“Since Walker’s Act 10, Wisconsin students have experienced the greatest cuts to public education since the great depression. The decision to disinvest in public education has resulted in severely understaffed and under-resourced schools, not just in Milwaukee but across the state. From Milwaukee to Shawano, educators are supplementing a significant portion of their classroom materials with funds from their own pockets.


“Wisconsin students and educators cannot suffer one more cut. In a district with over 75,000 students, reducing the Governor’s budget proposal by $50 per student would result in $4 million less to spend on resources that have a direct impact on our students.


“All children have the right to attend fully funded public schools with professional educators, class sizes small enough for one-on-one attention, libraries, safe playground equipment for recess, current technology and textbooks. Every Wisconsin student, regardless of their zip code, needs Wisconsin legislators to commit to at least $200 in per pupil.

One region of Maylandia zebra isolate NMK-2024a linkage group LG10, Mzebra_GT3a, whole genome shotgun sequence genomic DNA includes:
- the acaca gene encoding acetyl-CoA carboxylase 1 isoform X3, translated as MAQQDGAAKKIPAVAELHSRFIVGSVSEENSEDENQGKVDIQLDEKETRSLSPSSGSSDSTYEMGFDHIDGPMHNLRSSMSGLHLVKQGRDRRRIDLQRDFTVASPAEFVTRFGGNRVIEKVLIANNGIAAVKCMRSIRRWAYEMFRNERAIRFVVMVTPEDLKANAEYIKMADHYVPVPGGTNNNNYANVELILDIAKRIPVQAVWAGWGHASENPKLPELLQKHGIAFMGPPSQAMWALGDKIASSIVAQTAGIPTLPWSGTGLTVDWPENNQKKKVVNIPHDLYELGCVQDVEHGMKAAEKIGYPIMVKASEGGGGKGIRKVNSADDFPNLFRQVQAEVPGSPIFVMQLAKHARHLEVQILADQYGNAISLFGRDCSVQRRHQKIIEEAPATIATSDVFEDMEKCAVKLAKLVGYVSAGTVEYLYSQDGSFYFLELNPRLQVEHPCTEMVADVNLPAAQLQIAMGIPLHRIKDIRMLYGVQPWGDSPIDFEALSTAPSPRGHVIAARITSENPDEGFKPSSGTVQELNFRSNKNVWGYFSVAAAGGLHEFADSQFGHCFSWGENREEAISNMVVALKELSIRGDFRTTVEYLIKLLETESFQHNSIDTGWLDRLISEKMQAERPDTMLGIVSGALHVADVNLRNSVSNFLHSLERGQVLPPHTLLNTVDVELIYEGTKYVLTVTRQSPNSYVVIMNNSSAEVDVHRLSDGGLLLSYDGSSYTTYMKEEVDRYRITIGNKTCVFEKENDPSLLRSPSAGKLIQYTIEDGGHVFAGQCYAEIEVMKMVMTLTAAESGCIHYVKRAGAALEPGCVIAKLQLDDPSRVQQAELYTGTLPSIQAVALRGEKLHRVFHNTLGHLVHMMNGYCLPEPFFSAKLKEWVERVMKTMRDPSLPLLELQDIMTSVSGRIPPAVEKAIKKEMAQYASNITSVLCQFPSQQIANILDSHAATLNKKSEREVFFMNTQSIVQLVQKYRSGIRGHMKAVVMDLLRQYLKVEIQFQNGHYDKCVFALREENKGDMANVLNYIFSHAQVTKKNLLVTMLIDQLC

“Budgets are about choices. Over and over again we heard parents, educators, and community members testify in support of increased funding for public schools. We call on state legislators to choose our children in this state budget and fully fund our public schools with a minimum of $200 in per pupil funding.”

For over 50 years, the Milwaukee Teachers’ Education Association has been a champion for public education in Milwaukee. The Milwaukee Teachers’ Education Association represents over 4,600 educators and support personnel who make Milwaukee’s public education system possible. MTEA, an affiliate of the National Education Association and is the largest educator local in Wisconsin. Learn more at mtea.weac.org.

Statement from the Wisconsin Public Education Network (WPEN) can be found here.